High-performing teams have an accepted leader who inspires more than they drive, who they can trust, who encourages cooperation and resolves conflict- all in the name of building a successful and driven people culture. A leader void of acceptance and respect will not be able to lead a united team.

Questions to ask yourself:

  • Do my employees respect their team leaders? Can this be changed, or do we need to adopt a different leadership approach?
  • Are you modelling the leadership qualities that you expect to see in your Executive team?

4. Establishing effective processes

Processes give the ‘how’ to the way you want the tasks within your team executed. From decision-making to how your meetings are run, these defined processes provide a consistent front within the team and from a client’s perspective. They are supposed to make the work-line smoother.

High-performance teams understand the fundamental importance of processes in a high-performance workplace. They are always seeking ways to improve how things are done, ensuring that they are aligned with the common vision and their team dynamics.

Questions to ask yourself:

  • What recurring tasks can be made into processes to increase productivity and consistency?
  • Are these processes stored in writing, that is accessible?

5. Building strong and trusted relationships

Like all relationships, work relationships require trust. With a degree of trust and respect, team members are more encouraged to communicate, collaborate and innovate as a cohesive unit. Without trust… well, does working with people you don’t trust heighten your performance?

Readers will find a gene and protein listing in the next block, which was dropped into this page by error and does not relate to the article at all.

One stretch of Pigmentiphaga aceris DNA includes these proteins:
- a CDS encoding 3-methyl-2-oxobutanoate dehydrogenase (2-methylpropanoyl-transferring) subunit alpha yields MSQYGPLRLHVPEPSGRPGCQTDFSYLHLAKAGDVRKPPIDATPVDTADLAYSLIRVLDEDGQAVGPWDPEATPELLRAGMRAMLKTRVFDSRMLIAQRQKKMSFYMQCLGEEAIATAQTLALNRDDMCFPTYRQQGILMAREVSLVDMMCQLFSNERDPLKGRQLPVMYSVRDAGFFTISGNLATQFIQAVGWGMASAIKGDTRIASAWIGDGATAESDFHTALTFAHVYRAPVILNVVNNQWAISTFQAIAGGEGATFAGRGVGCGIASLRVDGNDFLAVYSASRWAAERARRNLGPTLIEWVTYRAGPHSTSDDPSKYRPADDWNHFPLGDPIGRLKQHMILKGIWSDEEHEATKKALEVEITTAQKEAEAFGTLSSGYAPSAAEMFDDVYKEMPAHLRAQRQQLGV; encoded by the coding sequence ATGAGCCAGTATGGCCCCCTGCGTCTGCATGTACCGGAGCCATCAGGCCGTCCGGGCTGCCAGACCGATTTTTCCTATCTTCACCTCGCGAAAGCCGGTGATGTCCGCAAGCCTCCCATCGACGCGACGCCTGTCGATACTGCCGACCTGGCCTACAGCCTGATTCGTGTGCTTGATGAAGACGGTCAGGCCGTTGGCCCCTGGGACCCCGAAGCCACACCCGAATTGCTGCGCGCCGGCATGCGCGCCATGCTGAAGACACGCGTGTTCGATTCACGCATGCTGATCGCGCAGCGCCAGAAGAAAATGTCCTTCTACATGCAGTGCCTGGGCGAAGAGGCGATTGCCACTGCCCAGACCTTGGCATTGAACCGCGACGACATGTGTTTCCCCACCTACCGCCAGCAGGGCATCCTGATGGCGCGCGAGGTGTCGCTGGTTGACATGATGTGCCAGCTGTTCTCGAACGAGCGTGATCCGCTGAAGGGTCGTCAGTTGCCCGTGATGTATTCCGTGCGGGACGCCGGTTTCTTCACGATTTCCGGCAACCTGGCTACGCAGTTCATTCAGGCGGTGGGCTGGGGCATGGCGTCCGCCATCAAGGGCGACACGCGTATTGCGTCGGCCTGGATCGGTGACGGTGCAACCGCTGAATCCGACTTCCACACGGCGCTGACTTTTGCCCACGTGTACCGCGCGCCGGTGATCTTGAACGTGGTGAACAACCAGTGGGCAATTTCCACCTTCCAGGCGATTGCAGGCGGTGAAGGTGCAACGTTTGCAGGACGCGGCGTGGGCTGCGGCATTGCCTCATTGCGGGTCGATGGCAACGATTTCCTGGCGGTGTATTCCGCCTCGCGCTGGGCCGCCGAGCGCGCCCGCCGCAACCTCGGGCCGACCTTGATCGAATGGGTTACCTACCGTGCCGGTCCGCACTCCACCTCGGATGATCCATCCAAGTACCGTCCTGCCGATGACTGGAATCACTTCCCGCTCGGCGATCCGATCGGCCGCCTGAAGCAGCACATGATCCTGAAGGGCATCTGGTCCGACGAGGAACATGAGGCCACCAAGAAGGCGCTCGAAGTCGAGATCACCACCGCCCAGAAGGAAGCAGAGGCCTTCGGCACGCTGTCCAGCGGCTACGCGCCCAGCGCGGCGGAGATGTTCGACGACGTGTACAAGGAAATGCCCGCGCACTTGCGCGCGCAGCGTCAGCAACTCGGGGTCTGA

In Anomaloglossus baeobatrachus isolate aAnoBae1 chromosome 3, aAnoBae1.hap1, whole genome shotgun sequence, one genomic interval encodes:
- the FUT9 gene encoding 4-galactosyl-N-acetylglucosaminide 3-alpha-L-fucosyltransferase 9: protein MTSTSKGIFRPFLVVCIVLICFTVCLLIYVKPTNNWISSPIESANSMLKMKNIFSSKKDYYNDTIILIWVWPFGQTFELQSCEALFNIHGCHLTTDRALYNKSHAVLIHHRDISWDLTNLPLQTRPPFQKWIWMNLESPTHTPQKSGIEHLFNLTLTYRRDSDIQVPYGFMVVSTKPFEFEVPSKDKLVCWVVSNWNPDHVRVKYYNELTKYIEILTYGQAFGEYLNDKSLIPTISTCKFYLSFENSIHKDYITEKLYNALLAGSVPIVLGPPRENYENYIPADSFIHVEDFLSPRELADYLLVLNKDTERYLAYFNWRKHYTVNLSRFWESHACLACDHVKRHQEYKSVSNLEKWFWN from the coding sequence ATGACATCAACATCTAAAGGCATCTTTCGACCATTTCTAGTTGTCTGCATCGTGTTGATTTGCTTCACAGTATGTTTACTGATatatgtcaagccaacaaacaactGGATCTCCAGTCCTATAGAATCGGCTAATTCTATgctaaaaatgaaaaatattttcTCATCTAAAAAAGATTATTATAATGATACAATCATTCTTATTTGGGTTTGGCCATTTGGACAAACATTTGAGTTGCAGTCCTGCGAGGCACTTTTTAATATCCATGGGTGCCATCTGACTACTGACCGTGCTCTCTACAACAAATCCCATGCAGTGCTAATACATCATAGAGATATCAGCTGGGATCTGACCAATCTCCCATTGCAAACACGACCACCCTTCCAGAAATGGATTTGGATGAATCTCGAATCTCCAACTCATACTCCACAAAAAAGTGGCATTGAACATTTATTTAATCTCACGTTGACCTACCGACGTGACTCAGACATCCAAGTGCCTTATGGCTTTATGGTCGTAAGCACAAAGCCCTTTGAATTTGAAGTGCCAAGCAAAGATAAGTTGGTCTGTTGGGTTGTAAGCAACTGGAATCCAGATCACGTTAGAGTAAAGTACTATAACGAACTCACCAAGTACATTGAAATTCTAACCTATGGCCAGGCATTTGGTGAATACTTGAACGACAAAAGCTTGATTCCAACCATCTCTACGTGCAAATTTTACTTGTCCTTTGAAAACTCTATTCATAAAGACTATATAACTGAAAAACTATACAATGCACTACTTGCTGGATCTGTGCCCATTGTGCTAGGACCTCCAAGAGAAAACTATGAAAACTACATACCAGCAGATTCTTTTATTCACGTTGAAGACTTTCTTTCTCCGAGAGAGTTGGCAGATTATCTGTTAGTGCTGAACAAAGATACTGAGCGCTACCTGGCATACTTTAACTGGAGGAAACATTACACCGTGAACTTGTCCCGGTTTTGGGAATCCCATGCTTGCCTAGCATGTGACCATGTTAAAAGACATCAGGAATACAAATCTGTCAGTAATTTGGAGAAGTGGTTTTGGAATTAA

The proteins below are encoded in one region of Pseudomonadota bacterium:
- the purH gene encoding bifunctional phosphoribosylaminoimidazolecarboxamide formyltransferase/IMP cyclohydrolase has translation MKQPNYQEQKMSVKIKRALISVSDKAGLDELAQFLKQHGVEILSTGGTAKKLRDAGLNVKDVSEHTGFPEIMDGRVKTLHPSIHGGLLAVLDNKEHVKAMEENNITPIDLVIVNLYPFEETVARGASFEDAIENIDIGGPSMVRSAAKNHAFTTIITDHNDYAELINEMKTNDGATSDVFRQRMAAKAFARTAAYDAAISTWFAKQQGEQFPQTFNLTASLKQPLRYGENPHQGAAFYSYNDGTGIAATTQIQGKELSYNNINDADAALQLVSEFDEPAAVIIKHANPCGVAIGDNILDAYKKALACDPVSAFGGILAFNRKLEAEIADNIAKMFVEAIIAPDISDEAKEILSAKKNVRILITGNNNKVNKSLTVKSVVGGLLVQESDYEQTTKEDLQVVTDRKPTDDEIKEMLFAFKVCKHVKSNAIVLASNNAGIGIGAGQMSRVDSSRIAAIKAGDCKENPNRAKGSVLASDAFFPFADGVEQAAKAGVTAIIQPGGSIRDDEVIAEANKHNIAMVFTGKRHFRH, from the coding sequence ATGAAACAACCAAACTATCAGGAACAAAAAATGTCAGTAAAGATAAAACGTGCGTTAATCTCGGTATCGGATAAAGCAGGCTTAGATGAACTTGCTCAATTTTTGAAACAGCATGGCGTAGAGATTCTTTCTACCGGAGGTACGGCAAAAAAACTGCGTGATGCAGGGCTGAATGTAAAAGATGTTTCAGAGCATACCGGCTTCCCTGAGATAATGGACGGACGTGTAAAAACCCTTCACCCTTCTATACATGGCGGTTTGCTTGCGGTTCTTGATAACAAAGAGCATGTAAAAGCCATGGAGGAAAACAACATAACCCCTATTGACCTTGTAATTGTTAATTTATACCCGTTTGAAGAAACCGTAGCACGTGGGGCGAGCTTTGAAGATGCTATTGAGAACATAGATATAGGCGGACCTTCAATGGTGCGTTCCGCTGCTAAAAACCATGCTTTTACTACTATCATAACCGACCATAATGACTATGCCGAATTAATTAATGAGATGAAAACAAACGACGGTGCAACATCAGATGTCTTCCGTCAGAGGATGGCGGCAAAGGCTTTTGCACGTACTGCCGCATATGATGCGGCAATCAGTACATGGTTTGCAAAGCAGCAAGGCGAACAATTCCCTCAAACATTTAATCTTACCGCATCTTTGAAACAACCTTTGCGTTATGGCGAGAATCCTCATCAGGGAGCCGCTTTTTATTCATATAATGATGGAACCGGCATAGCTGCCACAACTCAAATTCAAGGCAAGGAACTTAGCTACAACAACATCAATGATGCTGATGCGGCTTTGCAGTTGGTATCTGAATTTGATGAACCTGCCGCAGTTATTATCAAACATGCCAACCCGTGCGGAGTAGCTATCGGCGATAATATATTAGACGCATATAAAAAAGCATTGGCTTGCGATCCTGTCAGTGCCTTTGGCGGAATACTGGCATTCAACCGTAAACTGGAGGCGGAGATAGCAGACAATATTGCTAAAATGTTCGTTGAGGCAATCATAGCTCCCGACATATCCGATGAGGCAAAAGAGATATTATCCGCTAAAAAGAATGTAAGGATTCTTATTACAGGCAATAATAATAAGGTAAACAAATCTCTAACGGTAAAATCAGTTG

High-performance teams enjoy a culture of mutual respect and accountability. Trust also ensures that positive feedback is taken productively. In turn, members are willing to go that extra mile for their team members and more willing to collaborate as a team. Leaders have a vested interest in nurturing an environment to this effect.

Questions to ask yourself:

  • Does my team collaborate to meet work demands? How effectively is this done?
  • Do I have team-building exercises in place to provide opportunities for members to gain trust within the group?

6. Encouraging effective communication

The term ‘communication is key’ rings nowhere truer than in the workplace. Communication is the tool that builds trust, allows for ideas to be shared and debated, and leaders to inspire.

High-performance teams, by way of trusted relationships, invite debate to build on each other’s ideas with effective and adaptive communication techniques. Being able to challenge each other, respectfully, is what insights innovation and makes high-performance teams sustainably great.

Questions to ask yourself:

  • Do my team members feel comfortable enough to begin debate and work with different colleagues? Has this been observed?
  • Is arising conflict constructive or result in a positive outcome?

If you are struggling to convincedly answer some of the questions posed, then maybe it is time to take the next step. We would like to help you navigate the world of high-performing teams and even assist you in the journey to become one. This starts with getting in contact today.